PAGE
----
Ivory Coast Cocoa | God's World News

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Ivory Coast Cocoa

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    Farmer Alidou Ouedraogo arranges drying cocoa beans. His cocoa farm is outside the village of Fangolo, Ivory Coast. (AP/Rebecca Blackwell)
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    Farmer Issiaka Ouedraogo walks past cocoa pods on a tree. (AP/Rebecca Blackwell)
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    A cocoa farmer holds cocoa beans. For cocoa trees to fruit well, rains need to come at the right times in the growing cycle. (AP/Diomande Bleblonde)
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    Amadou Kourago, 14, clears a cocoa field in Noe, Ivory Coast. Child labor is a problem in the cocoa industry. (AP/Christine Nesbitt)
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    A worker stands among sacks of cocoa beans. The sacks are being loaded for shipment at the port in Abidjan, Ivory Coast. (AP/Emanuel Ekra)
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Beware, chocolate lovers! Irregular rainfall has harmed part of Africa’s cocoa crop. But weather may be the smallest worry of the chocolate industry.

Cocoa is the raw ingredient used to make chocolate. Trees that produce healthy cocoa pods require rain at the right time. But this year, the rains of West Africa have been sporadic.

For more than 40 years, Jean Baptiste Saleyo has farmed cocoa on several acres of his family’s land. His country—Ivory Coast in West Africa—produces almost half the world’s cocoa supply.

This year, the all-important rains didn’t come on time. Saleyo fears for his crop. For cocoa trees to fruit well, rains need to fall at the right phase of the growing cycle. Coming at the wrong times can cause crop disease to spread.

“When it should have rained, it didn’t,” Saleyo says. He inspects the ripeness of one of his pods. “It’s raining now, but it’s already too late.”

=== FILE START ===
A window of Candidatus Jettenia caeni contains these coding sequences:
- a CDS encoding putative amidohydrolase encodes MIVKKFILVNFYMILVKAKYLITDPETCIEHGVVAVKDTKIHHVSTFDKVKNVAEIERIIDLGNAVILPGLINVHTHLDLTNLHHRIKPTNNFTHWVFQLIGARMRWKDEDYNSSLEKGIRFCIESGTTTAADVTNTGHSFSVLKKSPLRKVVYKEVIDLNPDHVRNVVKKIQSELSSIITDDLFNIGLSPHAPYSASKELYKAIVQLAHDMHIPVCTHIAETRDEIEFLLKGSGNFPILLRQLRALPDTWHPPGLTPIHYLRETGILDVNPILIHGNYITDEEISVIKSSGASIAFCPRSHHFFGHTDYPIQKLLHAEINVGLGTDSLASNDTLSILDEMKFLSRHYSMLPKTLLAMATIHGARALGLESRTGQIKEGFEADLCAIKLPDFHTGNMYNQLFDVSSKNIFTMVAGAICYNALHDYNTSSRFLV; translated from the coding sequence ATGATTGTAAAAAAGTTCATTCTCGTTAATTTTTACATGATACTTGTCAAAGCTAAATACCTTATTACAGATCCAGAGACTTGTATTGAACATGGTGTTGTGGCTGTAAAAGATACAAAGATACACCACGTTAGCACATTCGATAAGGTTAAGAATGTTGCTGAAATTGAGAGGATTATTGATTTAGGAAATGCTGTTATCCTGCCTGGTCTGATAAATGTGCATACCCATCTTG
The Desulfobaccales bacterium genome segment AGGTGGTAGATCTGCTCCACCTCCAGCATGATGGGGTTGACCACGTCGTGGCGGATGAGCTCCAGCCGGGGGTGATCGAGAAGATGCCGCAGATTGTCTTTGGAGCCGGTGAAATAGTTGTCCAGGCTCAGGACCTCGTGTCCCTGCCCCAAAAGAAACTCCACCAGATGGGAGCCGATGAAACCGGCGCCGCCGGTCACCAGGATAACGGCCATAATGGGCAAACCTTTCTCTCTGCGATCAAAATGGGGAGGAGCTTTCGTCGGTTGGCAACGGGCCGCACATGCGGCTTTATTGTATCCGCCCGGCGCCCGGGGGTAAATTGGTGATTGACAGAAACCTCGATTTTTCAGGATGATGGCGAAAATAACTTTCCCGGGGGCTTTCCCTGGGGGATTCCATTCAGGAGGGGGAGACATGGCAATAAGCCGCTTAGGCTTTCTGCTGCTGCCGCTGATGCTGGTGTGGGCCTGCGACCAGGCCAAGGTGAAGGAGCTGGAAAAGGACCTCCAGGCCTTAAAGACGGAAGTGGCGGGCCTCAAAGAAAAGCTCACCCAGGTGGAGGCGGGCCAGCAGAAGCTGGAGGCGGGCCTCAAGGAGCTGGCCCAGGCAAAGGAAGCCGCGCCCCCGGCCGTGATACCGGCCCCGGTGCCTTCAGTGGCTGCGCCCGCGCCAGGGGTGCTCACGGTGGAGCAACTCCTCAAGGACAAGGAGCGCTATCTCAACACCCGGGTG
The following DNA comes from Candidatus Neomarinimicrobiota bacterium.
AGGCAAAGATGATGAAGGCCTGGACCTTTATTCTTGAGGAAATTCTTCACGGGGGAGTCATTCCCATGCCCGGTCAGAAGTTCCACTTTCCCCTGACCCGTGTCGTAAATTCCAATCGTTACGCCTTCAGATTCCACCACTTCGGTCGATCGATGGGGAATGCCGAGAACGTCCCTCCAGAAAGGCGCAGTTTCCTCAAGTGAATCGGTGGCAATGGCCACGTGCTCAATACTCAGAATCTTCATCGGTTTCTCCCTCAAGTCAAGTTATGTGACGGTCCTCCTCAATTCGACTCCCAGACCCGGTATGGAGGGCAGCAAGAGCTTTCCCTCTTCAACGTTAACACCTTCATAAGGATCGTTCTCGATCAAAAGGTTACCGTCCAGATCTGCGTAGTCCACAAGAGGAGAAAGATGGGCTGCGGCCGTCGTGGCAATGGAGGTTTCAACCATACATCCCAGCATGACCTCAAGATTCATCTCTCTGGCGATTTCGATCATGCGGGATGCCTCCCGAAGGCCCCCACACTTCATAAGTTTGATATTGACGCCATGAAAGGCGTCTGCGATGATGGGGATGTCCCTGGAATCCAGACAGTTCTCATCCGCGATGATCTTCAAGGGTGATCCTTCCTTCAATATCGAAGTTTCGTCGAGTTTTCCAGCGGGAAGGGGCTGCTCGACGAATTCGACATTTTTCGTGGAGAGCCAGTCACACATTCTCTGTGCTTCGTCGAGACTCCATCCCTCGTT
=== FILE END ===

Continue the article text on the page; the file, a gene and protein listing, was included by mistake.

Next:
Despite rain and other troubles, production levels for Ivory Coast’s cocoa crop remain normal. That’s because the total amount of land being farmed is on the rise.

Rain dearth isn’t the only thing harming cocoa crops. Deforestation (tree removal), child labor, poor farm management, and worker pay all contribute to the industry’s persistent problems.

Some chocolate makers, cocoa traders, and public officials are working to address these issues. Several watchdog groups even release chocolate “scorecards.” The “bitter-sweet” results disclose which companies pay attention to the origins of their sweet treats—and which are bad (chocolate) eggs.

Cocoa farming employs nearly 600,000 farmers in Ivory Coast. The industry supports almost a quarter of the country’s population. That’s about six million people according to the Coffee-Cocoa Council.

Not only that, cocoa makes up about 15% of Ivory Coast’s national GDP, or gross domestic product, according to official figures.

Ivorians grow, harvest, and sell raw cocoa beans. But the crunchy, bitter beans usually head overseas for processing in the multi-billion-dollar chocolate industry.

Now some Ivorians want to profit from their beans’ end products. Ivory Coast chocolatiers turn cocoa beans into beverages, bars, pastes, and powders. They hope revenue from Ivorian cocoa flows back to Ivorian farmers and workers.

As the world heads toward cocoa’s biggest day*, chocolate lovers could benefit from being mindful of the struggles to get the delicacy from tree to tastebud.

*On average, people around the world spend about $400 million on Valentine’s Day chocolate.

Why? Many factors go into a successful industry. Those include natural events as well as conditions that are within human control. Mindful businesspeople and consumers should consider all factors with wisdom, compassion for humans, and care for resources.